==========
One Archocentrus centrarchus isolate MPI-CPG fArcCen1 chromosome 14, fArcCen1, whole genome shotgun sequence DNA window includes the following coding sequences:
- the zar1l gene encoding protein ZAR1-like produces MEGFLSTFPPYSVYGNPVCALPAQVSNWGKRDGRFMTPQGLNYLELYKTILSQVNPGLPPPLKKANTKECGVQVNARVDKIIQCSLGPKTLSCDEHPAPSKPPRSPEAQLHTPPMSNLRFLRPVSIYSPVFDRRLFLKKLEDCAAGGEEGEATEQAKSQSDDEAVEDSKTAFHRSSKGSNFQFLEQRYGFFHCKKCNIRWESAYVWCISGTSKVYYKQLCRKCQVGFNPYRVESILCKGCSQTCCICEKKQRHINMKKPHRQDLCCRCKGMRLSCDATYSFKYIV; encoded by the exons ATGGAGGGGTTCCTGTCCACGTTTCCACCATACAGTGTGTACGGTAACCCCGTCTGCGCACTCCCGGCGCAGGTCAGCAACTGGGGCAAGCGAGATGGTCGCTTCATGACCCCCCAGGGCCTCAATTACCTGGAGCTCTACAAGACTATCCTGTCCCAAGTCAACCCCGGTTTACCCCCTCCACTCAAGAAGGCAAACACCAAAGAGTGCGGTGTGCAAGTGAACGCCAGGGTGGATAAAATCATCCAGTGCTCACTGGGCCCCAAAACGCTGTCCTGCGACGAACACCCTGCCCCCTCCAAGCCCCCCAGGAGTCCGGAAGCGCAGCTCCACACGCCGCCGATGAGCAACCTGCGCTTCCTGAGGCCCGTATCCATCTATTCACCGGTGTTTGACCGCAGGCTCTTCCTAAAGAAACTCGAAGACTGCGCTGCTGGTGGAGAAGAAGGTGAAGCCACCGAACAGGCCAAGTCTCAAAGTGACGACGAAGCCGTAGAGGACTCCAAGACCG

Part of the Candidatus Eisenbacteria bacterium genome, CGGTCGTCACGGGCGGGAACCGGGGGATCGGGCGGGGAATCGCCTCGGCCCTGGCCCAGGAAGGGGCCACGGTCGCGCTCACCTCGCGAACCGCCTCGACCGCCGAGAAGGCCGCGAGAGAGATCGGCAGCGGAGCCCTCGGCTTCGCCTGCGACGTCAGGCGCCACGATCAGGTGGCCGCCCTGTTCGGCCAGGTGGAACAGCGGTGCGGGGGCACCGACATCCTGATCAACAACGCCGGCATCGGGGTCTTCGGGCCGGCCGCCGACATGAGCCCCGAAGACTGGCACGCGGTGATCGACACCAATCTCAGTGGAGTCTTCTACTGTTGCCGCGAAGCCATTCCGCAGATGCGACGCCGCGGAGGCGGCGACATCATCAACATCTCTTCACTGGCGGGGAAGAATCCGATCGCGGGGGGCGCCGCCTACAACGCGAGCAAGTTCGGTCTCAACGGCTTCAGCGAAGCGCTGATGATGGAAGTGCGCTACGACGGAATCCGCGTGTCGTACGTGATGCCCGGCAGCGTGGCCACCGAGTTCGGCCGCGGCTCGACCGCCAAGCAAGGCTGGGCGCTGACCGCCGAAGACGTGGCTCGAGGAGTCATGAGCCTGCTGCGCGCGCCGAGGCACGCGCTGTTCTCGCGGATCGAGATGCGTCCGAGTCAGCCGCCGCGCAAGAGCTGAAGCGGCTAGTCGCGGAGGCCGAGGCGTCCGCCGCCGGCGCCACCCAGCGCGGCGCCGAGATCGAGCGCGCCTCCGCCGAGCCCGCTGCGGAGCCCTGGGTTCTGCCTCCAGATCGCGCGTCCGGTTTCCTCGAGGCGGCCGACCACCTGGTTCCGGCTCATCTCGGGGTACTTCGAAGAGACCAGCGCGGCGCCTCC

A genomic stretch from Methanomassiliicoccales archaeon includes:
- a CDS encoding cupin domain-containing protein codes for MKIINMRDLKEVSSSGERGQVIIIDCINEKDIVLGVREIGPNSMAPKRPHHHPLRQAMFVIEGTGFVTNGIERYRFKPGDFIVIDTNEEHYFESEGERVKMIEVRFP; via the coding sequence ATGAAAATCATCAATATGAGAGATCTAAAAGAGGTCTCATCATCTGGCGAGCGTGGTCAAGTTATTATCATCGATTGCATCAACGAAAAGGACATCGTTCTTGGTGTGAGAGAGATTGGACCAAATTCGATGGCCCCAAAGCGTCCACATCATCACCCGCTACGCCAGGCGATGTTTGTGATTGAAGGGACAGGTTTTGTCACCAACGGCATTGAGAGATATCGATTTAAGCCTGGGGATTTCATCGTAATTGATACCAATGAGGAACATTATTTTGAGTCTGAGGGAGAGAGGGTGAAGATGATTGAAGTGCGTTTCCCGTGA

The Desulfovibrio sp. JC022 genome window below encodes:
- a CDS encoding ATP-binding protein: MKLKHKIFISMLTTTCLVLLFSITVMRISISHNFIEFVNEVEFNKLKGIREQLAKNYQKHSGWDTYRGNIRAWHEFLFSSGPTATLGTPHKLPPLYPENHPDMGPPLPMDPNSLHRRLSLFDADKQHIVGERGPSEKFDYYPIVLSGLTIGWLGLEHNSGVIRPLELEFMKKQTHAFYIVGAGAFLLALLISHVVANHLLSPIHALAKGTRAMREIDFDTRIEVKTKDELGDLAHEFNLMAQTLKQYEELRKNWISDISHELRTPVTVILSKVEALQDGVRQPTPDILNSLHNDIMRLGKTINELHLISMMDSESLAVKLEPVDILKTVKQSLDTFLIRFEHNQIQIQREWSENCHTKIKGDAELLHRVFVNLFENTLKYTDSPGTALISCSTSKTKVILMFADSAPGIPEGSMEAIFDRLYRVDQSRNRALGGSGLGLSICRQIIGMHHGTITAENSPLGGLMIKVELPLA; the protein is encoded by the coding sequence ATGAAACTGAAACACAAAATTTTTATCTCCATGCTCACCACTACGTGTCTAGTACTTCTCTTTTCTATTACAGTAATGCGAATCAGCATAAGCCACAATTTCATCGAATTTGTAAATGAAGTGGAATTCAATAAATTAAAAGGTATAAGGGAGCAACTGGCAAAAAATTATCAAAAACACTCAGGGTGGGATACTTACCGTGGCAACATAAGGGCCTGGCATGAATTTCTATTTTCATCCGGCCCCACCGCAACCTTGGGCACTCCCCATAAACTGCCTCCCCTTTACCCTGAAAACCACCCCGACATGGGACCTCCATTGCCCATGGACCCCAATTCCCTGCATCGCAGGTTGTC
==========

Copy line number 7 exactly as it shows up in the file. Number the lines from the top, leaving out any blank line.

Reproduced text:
- a CDS encoding ATP-binding protein: MKLKHKIFISMLTTTCLVLLFSITVMRISISHNFIEFVNEVEFNKLKGIREQLAKNYQKHSGWDTYRGNIRAWHEFLFSSGPTATLGTPHKLPPLYPENHPDMGPPLPMDPNSLHRRLSLFDADKQHIVGERGPSEKFDYYPIVLSGLTIGWLGLEHNSGVIRPLELEFMKKQTHAFYIVGAGAFLLALLISHVVANHLLSPIHALAKGTRAMREIDFDTRIEVKTKDELGDLAHEFNLMAQTLKQYEELRKNWISDISHELRTPVTVILSKVEALQDGVRQPTPDILNSLHNDIMRLGKTINELHLISMMDSESLAVKLEPVDILKTVKQSLDTFLIRFEHNQIQIQREWSENCHTKIKGDAELLHRVFVNLFENTLKYTDSPGTALISCSTSKTKVILMFADSAPGIPEGSMEAIFDRLYRVDQSRNRALGGSGLGLSICRQIIGMHHGTITAENSPLGGLMIKVELPLA; the protein is encoded by the coding sequence ATGAAACTGAAACACAAAATTTTTATCTCCATGCTCACCACTACGTGTCTAGTACTTCTCTTTTCTATTACAGTAATGCGAATCAGCATAAGCCACAATTTCATCGAATTTGTAAATGAAGTGGAATTCAATAAATTAAAAGGTATAAGGGAGCAACTGGCAAAAAATTATCAAAAACACTCAGGGTGGGATACTTACCGTGGCAACATAAGGGCCTGGCATGAATTTCTATTTTCATCCGGCCCCACCGCAACCTTGGGCACTCCCCATAAACTGCCTCCCCTTTACCCTGAAAACCACCCCGACATGGGACCTCCATTGCCCATGGACCCCAATTCCCTGCATCGCAGGTTGTC